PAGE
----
?In the light of evolution:? keratins as exceptional tumor biomarkers


Takan I., Karakulah G., Louka A., Pavlopoulou A.

PEERJ, 2023 (SCI-Expanded) identifier identifier

  • Publication Type: Article / Article
  • Publication Date: 2023
  • Doi Number: 10.7717/peerj.15099
  • Journal Name: PEERJ
  • Journal Indexes: Science Citation Index Expanded (SCI-EXPANDED), Scopus, BIOSIS, MEDLINE, Veterinary Science Database, Directory of Open Access Journals
  • Dokuz Eylül University Affiliated: Yes

Abstract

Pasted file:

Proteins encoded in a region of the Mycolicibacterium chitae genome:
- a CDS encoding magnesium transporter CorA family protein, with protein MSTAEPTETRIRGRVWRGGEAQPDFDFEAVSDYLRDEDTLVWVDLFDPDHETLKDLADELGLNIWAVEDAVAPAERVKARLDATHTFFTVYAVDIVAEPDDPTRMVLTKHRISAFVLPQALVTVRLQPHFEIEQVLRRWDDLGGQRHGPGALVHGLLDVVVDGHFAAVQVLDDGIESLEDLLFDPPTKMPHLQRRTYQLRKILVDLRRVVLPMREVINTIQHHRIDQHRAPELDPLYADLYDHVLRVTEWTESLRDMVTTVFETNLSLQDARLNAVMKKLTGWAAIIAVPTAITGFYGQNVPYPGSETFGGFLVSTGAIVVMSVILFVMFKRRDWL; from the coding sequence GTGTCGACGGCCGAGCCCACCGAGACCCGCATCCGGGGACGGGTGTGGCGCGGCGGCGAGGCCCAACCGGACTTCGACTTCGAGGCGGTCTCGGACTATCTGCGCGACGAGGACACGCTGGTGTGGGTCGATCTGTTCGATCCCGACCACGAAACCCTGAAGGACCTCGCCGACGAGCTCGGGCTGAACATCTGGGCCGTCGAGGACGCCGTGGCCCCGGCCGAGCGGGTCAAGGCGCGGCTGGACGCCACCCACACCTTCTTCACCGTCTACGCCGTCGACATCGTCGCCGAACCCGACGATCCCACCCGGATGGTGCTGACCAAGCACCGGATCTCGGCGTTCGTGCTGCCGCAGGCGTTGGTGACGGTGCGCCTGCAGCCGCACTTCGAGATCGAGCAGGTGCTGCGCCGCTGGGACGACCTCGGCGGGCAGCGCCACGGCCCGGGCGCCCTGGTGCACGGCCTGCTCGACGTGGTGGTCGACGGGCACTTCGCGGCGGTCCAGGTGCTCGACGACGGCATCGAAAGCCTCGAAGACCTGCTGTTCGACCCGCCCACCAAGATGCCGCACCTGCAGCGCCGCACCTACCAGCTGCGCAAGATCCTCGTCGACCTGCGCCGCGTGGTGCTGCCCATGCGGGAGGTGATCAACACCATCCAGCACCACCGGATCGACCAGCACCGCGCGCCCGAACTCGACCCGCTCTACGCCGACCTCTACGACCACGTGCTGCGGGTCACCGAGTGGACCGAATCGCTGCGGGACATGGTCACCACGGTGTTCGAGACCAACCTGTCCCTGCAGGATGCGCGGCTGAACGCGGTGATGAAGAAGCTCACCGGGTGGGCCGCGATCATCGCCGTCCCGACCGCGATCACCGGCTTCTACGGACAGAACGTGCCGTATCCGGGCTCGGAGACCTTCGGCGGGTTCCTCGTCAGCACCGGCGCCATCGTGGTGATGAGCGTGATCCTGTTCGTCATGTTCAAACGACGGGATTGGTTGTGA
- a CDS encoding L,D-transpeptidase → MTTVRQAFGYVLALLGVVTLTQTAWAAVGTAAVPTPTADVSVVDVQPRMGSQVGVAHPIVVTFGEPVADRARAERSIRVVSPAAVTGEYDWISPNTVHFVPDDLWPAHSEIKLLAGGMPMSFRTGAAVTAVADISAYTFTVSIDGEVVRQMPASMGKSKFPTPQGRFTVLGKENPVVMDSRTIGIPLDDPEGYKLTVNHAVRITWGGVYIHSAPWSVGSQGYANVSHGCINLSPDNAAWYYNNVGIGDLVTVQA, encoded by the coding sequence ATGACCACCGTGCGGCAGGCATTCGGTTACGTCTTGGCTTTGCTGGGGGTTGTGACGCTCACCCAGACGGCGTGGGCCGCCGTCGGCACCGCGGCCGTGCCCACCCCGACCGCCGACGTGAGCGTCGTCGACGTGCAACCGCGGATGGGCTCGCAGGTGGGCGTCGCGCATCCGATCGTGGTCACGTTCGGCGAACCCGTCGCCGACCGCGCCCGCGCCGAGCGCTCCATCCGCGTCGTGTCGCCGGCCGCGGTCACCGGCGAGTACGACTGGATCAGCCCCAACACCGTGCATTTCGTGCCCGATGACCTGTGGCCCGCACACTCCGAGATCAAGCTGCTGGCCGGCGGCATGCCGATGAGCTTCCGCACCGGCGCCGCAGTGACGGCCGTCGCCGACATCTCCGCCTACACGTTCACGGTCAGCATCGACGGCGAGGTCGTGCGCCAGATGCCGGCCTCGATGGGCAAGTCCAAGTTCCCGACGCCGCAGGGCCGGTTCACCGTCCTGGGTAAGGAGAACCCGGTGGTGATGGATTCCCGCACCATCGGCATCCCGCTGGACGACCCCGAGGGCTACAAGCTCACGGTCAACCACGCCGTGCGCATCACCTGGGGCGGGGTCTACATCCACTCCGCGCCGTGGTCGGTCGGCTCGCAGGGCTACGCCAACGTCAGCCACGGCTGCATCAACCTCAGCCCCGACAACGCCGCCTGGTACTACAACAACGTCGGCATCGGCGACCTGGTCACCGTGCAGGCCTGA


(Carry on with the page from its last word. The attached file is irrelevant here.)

Keratins (KRTs) are the intermediate filament-forming proteins of epithelial cells, classified, according to their physicochemical properties, into "soft" and "hard" keratins. They have a key role in several aspects of cancer pathophysiology, including cancer cell invasion and metastasis, and several members of the KRT family serve as diagnostic or prognostic markers. The human genome contains both, functional KRT genes and non-functional KRT pseudogenes, arranged in two uninterrupted clusters on chromosomes 12 and 17. This characteristic renders KRTs ideal for evolutionary studies. Herein, comprehensive phylogenetic analyses of KRT homologous proteins in the genomes of major taxonomic divisions were performed, so as to fill a gap in knowledge regarding the functional implications of keratins in cancer biology among tumor-bearing species. The differential expression profiles of KRTs in diverse types of cancers were investigated by analyzing high-throughput data, as well. Several KRT genes, including the phylogenetically conserved ones, were found to be deregulated across several cancer types and to participate in a common protein-protein interaction network. This indicates that, at least in cancer-bearing species, these genes might have been under similar evolutionary pressure, perhaps to support the same important function(s). In addition, semantic relations between KRTs and cancer were detected through extensive text mining. Therefore, by applying an integrative in silico pipeline, the evolutionary history of KRTs was reconstructed in the context of cancer, and the potential of using non-mammalian species as model organisms in functional studies on human cancer-associated KRT genes was uncovered.